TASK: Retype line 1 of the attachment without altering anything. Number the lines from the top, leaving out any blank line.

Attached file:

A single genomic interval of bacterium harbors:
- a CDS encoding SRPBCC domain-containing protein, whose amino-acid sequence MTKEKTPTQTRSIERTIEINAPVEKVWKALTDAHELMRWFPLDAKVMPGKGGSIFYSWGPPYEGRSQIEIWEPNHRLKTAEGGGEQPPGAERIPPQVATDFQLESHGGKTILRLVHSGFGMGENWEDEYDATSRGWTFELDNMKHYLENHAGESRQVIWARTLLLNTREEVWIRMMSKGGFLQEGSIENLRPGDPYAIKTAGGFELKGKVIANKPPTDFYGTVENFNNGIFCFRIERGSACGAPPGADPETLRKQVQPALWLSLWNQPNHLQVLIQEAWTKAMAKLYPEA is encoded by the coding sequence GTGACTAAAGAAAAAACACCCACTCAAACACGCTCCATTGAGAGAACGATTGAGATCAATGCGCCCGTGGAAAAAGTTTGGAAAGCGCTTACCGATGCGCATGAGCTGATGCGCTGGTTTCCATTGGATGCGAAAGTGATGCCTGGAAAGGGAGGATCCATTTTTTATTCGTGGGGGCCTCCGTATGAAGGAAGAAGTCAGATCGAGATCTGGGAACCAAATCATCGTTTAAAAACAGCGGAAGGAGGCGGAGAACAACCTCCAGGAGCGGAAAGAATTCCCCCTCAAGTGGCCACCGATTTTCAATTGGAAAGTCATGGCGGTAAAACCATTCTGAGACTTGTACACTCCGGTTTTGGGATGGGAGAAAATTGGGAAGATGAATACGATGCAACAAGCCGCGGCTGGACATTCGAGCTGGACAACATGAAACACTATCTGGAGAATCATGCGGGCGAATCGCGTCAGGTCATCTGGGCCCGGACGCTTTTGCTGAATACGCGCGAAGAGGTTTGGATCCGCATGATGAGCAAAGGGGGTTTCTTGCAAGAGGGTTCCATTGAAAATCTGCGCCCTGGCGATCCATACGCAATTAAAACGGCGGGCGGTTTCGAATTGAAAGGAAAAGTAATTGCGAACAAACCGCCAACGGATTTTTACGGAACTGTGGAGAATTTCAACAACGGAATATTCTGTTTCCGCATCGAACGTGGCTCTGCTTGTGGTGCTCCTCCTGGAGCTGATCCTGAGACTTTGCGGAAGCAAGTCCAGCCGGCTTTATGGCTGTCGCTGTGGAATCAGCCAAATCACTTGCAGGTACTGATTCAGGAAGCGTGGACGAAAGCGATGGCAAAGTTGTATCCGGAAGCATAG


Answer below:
A single genomic interval of bacterium harbors: